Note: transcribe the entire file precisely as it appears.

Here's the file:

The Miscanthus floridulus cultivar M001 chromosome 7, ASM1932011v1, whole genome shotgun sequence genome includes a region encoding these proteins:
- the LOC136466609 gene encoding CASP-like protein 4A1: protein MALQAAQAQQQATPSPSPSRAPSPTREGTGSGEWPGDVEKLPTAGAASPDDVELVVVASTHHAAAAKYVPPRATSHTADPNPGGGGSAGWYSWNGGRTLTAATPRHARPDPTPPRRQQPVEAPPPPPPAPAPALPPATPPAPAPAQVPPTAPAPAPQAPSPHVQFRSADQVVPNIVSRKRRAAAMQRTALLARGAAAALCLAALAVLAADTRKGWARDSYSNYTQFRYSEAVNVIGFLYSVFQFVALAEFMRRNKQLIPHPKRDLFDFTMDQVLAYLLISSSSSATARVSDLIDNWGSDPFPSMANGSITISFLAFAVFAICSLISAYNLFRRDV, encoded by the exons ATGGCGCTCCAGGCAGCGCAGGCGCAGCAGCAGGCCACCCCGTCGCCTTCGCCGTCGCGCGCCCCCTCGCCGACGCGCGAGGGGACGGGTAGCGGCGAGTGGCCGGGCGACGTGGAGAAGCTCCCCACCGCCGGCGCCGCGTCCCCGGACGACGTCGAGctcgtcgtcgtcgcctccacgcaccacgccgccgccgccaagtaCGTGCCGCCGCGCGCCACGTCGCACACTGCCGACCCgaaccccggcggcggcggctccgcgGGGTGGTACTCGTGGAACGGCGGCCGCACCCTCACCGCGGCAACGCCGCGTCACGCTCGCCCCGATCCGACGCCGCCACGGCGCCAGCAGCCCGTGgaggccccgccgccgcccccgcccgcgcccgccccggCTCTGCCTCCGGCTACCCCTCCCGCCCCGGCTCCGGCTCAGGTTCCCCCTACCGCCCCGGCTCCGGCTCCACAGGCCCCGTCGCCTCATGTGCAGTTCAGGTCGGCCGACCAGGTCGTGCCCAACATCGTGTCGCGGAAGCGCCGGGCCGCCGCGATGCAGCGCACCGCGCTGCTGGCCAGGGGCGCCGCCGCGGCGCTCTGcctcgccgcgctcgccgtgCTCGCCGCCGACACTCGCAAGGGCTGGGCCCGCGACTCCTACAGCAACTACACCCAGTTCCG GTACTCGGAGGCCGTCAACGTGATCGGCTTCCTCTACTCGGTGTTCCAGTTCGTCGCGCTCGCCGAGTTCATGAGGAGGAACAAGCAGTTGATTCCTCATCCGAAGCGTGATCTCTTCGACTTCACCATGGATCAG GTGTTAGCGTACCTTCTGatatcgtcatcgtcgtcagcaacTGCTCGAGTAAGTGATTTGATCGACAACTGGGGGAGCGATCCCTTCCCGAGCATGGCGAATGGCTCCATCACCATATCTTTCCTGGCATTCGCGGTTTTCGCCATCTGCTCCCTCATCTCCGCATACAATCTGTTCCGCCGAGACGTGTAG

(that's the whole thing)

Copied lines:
The Miscanthus floridulus cultivar M001 chromosome 7, ASM1932011v1, whole genome shotgun sequence genome includes a region encoding these proteins:
- the LOC136466609 gene encoding CASP-like protein 4A1: protein MALQAAQAQQQATPSPSPSRAPSPTREGTGSGEWPGDVEKLPTAGAASPDDVELVVVASTHHAAAAKYVPPRATSHTADPNPGGGGSAGWYSWNGGRTLTAATPRHARPDPTPPRRQQPVEAPPPPPPAPAPALPPATPPAPAPAQVPPTAPAPAPQAPSPHVQFRSADQVVPNIVSRKRRAAAMQRTALLARGAAAALCLAALAVLAADTRKGWARDSYSNYTQFRYSEAVNVIGFLYSVFQFVALAEFMRRNKQLIPHPKRDLFDFTMDQVLAYLLISSSSSATARVSDLIDNWGSDPFPSMANGSITISFLAFAVFAICSLISAYNLFRRDV, encoded by the exons ATGGCGCTCCAGGCAGCGCAGGCGCAGCAGCAGGCCACCCCGTCGCCTTCGCCGTCGCGCGCCCCCTCGCCGACGCGCGAGGGGACGGGTAGCGGCGAGTGGCCGGGCGACGTGGAGAAGCTCCCCACCGCCGGCGCCGCGTCCCCGGACGACGTCGAGctcgtcgtcgtcgcctccacgcaccacgccgccgccgccaagtaCGTGCCGCCGCGCGCCACGTCGCACACTGCCGACCCgaaccccggcggcggcggctccgcgGGGTGGTACTCGTGGAACGGCGGCCGCACCCTCACCGCGGCAACGCCGCGTCACGCTCGCCCCGATCCGACGCCGCCACGGCGCCAGCAGCCCGTGgaggccccgccgccgcccccgcccgcgcccgccccggCTCTGCCTCCGGCTACCCCTCCCGCCCCGGCTCCGGCTCAGGTTCCCCCTACCGCCCCGGCTCCGGCTCCACAGGCCCCGTCGCCTCATGTGCAGTTCAGGTCGGCCGACCAGGTCGTGCCCAACATCGTGTCGCGGAAGCGCCGGGCCGCCGCGATGCAGCGCACCGCGCTGCTGGCCAGGGGCGCCGCCGCGGCGCTCTGcctcgccgcgctcgccgtgCTCGCCGCCGACACTCGCAAGGGCTGGGCCCGCGACTCCTACAGCAACTACACCCAGTTCCG GTACTCGGAGGCCGTCAACGTGATCGGCTTCCTCTACTCGGTGTTCCAGTTCGTCGCGCTCGCCGAGTTCATGAGGAGGAACAAGCAGTTGATTCCTCATCCGAAGCGTGATCTCTTCGACTTCACCATGGATCAG GTGTTAGCGTACCTTCTGatatcgtcatcgtcgtcagcaacTGCTCGAGTAAGTGATTTGATCGACAACTGGGGGAGCGATCCCTTCCCGAGCATGGCGAATGGCTCCATCACCATATCTTTCCTGGCATTCGCGGTTTTCGCCATCTGCTCCCTCATCTCCGCATACAATCTGTTCCGCCGAGACGTGTAG